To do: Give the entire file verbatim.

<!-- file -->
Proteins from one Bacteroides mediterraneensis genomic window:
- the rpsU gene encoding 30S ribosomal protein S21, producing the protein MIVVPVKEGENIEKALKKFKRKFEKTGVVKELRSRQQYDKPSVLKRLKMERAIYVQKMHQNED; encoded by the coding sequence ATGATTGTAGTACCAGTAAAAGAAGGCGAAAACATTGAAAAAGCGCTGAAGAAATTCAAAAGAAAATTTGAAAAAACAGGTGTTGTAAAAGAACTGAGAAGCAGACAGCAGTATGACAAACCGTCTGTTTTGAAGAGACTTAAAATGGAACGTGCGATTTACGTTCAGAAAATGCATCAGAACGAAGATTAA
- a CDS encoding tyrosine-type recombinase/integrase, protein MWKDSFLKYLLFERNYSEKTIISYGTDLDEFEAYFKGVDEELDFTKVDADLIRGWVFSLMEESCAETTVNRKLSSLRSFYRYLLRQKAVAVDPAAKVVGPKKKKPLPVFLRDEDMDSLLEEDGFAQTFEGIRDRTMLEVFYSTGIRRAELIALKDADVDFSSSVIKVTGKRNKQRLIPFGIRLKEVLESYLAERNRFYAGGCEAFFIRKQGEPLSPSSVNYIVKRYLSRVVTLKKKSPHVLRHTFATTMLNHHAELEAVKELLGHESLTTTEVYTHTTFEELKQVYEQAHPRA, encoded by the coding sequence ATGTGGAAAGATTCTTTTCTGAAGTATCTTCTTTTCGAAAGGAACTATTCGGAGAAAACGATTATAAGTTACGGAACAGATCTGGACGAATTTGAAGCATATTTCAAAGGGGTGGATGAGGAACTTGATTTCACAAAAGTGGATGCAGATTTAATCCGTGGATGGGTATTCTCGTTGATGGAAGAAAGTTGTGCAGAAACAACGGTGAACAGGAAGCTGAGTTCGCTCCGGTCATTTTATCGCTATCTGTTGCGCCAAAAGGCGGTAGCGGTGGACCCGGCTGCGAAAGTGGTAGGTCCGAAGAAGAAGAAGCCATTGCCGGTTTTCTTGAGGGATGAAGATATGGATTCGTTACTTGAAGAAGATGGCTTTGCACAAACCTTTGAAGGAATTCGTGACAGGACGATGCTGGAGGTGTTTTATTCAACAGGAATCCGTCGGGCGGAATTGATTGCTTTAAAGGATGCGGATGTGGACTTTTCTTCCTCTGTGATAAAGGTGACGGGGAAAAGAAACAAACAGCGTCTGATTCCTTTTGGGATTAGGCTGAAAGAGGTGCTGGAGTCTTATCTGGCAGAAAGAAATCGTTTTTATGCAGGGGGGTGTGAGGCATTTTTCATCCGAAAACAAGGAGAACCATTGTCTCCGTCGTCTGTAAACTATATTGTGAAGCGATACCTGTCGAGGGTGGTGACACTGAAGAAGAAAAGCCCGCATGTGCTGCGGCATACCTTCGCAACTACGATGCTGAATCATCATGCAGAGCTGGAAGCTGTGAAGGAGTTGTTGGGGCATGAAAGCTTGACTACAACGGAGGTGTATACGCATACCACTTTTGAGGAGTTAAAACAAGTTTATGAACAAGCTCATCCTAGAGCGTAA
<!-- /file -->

Proteins from one Bacteroides mediterraneensis genomic window:
- the rpsU gene encoding 30S ribosomal protein S21, producing the protein MIVVPVKEGENIEKALKKFKRKFEKTGVVKELRSRQQYDKPSVLKRLKMERAIYVQKMHQNED; encoded by the coding sequence ATGATTGTAGTACCAGTAAAAGAAGGCGAAAACATTGAAAAAGCGCTGAAGAAATTCAAAAGAAAATTTGAAAAAACAGGTGTTGTAAAAGAACTGAGAAGCAGACAGCAGTATGACAAACCGTCTGTTTTGAAGAGACTTAAAATGGAACGTGCGATTTACGTTCAGAAAATGCATCAGAACGAAGATTAA
- a CDS encoding tyrosine-type recombinase/integrase, protein MWKDSFLKYLLFERNYSEKTIISYGTDLDEFEAYFKGVDEELDFTKVDADLIRGWVFSLMEESCAETTVNRKLSSLRSFYRYLLRQKAVAVDPAAKVVGPKKKKPLPVFLRDEDMDSLLEEDGFAQTFEGIRDRTMLEVFYSTGIRRAELIALKDADVDFSSSVIKVTGKRNKQRLIPFGIRLKEVLESYLAERNRFYAGGCEAFFIRKQGEPLSPSSVNYIVKRYLSRVVTLKKKSPHVLRHTFATTMLNHHAELEAVKELLGHESLTTTEVYTHTTFEELKQVYEQAHPRA, encoded by the coding sequence ATGTGGAAAGATTCTTTTCTGAAGTATCTTCTTTTCGAAAGGAACTATTCGGAGAAAACGATTATAAGTTACGGAACAGATCTGGACGAATTTGAAGCATATTTCAAAGGGGTGGATGAGGAACTTGATTTCACAAAAGTGGATGCAGATTTAATCCGTGGATGGGTATTCTCGTTGATGGAAGAAAGTTGTGCAGAAACAACGGTGAACAGGAAGCTGAGTTCGCTCCGGTCATTTTATCGCTATCTGTTGCGCCAAAAGGCGGTAGCGGTGGACCCGGCTGCGAAAGTGGTAGGTCCGAAGAAGAAGAAGCCATTGCCGGTTTTCTTGAGGGATGAAGATATGGATTCGTTACTTGAAGAAGATGGCTTTGCACAAACCTTTGAAGGAATTCGTGACAGGACGATGCTGGAGGTGTTTTATTCAACAGGAATCCGTCGGGCGGAATTGATTGCTTTAAAGGATGCGGATGTGGACTTTTCTTCCTCTGTGATAAAGGTGACGGGGAAAAGAAACAAACAGCGTCTGATTCCTTTTGGGATTAGGCTGAAAGAGGTGCTGGAGTCTTATCTGGCAGAAAGAAATCGTTTTTATGCAGGGGGGTGTGAGGCATTTTTCATCCGAAAACAAGGAGAACCATTGTCTCCGTCGTCTGTAAACTATATTGTGAAGCGATACCTGTCGAGGGTGGTGACACTGAAGAAGAAAAGCCCGCATGTGCTGCGGCATACCTTCGCAACTACGATGCTGAATCATCATGCAGAGCTGGAAGCTGTGAAGGAGTTGTTGGGGCATGAAAGCTTGACTACAACGGAGGTGTATACGCATACCACTTTTGAGGAGTTAAAACAAGTTTATGAACAAGCTCATCCTAGAGCGTAA